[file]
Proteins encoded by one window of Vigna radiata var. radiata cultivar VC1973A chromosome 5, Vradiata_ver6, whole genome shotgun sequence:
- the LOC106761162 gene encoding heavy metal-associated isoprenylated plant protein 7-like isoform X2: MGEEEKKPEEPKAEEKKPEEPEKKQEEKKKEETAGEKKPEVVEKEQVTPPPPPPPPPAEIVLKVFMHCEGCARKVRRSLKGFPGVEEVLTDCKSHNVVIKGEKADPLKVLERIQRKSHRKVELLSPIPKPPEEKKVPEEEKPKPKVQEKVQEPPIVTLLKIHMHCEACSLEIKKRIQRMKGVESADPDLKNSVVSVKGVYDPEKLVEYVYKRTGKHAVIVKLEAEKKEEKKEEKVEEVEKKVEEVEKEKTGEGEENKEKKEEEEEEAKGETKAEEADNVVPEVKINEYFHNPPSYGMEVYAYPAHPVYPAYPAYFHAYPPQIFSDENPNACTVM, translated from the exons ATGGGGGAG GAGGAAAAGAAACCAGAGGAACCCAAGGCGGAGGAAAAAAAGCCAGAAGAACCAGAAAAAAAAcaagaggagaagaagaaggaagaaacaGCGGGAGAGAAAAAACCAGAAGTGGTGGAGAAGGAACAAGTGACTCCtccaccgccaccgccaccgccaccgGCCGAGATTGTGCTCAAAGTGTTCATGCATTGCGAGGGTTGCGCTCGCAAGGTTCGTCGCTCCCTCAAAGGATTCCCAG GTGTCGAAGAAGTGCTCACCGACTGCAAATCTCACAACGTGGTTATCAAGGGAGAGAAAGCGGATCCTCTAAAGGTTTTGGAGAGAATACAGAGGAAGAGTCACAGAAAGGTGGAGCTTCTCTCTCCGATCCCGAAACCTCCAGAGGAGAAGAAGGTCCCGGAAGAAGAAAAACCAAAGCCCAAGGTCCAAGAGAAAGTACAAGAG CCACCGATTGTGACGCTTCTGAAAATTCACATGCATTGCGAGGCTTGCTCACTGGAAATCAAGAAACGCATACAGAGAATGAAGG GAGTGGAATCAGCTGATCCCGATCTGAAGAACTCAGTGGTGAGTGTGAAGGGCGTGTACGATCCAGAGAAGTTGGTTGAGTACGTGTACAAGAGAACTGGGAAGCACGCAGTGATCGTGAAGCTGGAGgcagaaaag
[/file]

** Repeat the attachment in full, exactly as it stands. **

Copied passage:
Proteins encoded by one window of Vigna radiata var. radiata cultivar VC1973A chromosome 5, Vradiata_ver6, whole genome shotgun sequence:
- the LOC106761162 gene encoding heavy metal-associated isoprenylated plant protein 7-like isoform X2: MGEEEKKPEEPKAEEKKPEEPEKKQEEKKKEETAGEKKPEVVEKEQVTPPPPPPPPPAEIVLKVFMHCEGCARKVRRSLKGFPGVEEVLTDCKSHNVVIKGEKADPLKVLERIQRKSHRKVELLSPIPKPPEEKKVPEEEKPKPKVQEKVQEPPIVTLLKIHMHCEACSLEIKKRIQRMKGVESADPDLKNSVVSVKGVYDPEKLVEYVYKRTGKHAVIVKLEAEKKEEKKEEKVEEVEKKVEEVEKEKTGEGEENKEKKEEEEEEAKGETKAEEADNVVPEVKINEYFHNPPSYGMEVYAYPAHPVYPAYPAYFHAYPPQIFSDENPNACTVM, translated from the exons ATGGGGGAG GAGGAAAAGAAACCAGAGGAACCCAAGGCGGAGGAAAAAAAGCCAGAAGAACCAGAAAAAAAAcaagaggagaagaagaaggaagaaacaGCGGGAGAGAAAAAACCAGAAGTGGTGGAGAAGGAACAAGTGACTCCtccaccgccaccgccaccgccaccgGCCGAGATTGTGCTCAAAGTGTTCATGCATTGCGAGGGTTGCGCTCGCAAGGTTCGTCGCTCCCTCAAAGGATTCCCAG GTGTCGAAGAAGTGCTCACCGACTGCAAATCTCACAACGTGGTTATCAAGGGAGAGAAAGCGGATCCTCTAAAGGTTTTGGAGAGAATACAGAGGAAGAGTCACAGAAAGGTGGAGCTTCTCTCTCCGATCCCGAAACCTCCAGAGGAGAAGAAGGTCCCGGAAGAAGAAAAACCAAAGCCCAAGGTCCAAGAGAAAGTACAAGAG CCACCGATTGTGACGCTTCTGAAAATTCACATGCATTGCGAGGCTTGCTCACTGGAAATCAAGAAACGCATACAGAGAATGAAGG GAGTGGAATCAGCTGATCCCGATCTGAAGAACTCAGTGGTGAGTGTGAAGGGCGTGTACGATCCAGAGAAGTTGGTTGAGTACGTGTACAAGAGAACTGGGAAGCACGCAGTGATCGTGAAGCTGGAGgcagaaaag